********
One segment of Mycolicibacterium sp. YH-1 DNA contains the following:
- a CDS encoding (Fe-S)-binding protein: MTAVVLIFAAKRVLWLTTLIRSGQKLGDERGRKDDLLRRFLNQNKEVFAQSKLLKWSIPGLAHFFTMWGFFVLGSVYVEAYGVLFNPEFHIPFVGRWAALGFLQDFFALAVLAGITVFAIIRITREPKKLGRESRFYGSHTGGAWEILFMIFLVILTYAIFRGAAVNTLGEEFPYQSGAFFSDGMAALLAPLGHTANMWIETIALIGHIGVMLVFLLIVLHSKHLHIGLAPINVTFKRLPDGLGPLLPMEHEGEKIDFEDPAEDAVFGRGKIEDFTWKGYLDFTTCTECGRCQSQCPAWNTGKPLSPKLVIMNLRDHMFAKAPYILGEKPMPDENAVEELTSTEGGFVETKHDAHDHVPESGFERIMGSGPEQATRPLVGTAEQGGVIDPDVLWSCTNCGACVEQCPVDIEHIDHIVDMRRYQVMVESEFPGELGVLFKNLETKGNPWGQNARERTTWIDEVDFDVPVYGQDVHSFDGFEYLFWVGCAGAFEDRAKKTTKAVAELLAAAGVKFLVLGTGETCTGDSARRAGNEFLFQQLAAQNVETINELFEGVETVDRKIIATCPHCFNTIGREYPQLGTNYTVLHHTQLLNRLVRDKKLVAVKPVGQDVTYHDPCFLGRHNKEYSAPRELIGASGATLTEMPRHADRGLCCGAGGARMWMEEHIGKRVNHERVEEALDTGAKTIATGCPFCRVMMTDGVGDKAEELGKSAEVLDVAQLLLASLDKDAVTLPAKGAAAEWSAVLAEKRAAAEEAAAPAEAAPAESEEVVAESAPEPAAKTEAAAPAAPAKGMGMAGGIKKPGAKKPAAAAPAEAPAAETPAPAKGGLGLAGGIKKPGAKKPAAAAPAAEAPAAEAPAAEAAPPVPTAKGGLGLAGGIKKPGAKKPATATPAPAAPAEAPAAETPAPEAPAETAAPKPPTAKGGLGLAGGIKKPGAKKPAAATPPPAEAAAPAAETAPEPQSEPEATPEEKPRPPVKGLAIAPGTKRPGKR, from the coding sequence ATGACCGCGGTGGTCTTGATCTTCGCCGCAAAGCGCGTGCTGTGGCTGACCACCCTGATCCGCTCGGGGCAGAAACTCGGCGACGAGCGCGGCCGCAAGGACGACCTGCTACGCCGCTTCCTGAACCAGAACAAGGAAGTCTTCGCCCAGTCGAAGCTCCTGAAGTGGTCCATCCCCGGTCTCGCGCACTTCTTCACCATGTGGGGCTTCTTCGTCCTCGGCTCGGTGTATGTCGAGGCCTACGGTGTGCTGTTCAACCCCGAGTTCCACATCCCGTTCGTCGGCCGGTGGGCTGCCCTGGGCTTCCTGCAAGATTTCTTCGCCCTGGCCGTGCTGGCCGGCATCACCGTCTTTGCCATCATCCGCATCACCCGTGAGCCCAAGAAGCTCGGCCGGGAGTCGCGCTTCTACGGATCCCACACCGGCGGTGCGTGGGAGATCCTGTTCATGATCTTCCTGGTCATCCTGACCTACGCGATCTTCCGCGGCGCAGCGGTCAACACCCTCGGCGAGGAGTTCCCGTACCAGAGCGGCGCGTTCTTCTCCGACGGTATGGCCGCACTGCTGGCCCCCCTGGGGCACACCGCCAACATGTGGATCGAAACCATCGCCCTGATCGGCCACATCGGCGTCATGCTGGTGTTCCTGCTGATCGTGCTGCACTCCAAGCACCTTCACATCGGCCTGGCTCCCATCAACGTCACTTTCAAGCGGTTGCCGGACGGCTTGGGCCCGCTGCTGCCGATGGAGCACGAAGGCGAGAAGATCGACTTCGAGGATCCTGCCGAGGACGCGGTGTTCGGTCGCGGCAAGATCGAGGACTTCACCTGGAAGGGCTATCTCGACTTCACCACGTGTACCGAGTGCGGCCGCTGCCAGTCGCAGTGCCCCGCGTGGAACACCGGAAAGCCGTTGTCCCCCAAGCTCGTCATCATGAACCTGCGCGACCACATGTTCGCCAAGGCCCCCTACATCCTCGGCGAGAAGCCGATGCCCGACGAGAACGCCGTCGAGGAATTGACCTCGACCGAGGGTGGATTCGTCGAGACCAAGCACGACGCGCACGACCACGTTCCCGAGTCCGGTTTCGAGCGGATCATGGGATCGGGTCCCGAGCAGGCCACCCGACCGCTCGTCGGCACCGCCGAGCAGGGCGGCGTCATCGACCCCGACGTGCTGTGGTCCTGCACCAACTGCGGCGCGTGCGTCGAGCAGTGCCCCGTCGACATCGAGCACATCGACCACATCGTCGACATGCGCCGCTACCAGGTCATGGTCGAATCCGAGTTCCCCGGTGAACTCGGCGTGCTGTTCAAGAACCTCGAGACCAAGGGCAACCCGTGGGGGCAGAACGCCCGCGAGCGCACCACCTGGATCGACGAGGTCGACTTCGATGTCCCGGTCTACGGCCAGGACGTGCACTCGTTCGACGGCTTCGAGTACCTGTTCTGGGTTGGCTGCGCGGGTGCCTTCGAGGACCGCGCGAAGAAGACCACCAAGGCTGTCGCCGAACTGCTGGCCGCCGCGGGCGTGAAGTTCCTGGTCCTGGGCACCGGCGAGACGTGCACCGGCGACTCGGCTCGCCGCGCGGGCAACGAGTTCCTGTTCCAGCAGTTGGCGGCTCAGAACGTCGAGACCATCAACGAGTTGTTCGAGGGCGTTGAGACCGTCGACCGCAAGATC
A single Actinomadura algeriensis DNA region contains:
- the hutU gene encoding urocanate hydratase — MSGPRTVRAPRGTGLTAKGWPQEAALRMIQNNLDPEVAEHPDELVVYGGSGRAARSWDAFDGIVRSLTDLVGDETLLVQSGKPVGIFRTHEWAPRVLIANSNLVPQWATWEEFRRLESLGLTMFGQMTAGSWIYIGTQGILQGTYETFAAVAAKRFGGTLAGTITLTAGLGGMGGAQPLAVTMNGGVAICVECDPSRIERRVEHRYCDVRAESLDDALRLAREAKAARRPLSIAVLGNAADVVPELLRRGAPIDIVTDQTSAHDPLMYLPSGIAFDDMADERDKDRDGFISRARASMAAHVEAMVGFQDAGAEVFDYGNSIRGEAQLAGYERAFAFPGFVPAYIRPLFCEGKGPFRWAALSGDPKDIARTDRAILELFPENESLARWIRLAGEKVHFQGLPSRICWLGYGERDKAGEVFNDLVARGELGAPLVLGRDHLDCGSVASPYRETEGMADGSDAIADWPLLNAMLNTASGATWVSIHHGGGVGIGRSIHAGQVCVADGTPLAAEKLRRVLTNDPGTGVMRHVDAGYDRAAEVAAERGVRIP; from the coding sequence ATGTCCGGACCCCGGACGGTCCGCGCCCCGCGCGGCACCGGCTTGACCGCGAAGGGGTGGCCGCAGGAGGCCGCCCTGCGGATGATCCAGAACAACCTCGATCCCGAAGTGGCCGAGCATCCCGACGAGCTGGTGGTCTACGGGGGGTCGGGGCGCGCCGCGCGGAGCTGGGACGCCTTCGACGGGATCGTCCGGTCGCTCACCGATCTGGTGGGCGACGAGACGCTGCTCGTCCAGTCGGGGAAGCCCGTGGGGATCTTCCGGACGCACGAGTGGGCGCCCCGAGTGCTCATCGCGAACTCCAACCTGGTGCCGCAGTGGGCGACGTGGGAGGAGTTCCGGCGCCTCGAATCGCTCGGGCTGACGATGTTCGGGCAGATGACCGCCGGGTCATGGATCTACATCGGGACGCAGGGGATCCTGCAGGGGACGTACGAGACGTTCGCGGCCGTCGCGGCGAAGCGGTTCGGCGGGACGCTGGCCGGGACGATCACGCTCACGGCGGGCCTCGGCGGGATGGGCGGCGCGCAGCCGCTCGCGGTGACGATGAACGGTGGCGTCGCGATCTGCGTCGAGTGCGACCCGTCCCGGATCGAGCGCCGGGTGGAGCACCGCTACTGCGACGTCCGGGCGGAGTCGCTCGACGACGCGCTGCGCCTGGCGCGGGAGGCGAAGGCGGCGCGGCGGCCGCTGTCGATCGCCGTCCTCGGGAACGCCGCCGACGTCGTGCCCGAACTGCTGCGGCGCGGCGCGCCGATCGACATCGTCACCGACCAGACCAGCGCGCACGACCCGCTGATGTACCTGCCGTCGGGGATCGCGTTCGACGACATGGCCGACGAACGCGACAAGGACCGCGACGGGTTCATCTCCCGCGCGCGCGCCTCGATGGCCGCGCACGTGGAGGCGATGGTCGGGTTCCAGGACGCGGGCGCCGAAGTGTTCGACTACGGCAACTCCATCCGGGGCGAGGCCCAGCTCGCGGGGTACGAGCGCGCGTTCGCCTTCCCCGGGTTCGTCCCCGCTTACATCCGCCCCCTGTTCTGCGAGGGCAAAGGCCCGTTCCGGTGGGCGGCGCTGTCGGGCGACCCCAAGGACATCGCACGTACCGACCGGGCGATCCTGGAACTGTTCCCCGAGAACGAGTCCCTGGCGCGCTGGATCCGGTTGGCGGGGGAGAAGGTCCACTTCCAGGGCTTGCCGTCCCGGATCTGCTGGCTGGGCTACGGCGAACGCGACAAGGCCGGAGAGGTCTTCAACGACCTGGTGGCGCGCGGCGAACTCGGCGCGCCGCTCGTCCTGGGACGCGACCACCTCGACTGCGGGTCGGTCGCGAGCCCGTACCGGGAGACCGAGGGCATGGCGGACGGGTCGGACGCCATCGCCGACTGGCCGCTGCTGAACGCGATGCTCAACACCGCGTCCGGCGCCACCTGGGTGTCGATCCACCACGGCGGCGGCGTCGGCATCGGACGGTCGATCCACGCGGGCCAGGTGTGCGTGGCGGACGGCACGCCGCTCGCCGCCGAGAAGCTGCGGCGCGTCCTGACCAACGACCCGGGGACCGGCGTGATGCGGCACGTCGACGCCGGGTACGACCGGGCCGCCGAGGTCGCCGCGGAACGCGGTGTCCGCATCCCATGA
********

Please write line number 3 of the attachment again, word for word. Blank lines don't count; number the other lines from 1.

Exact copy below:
A single Actinomadura algeriensis DNA region contains: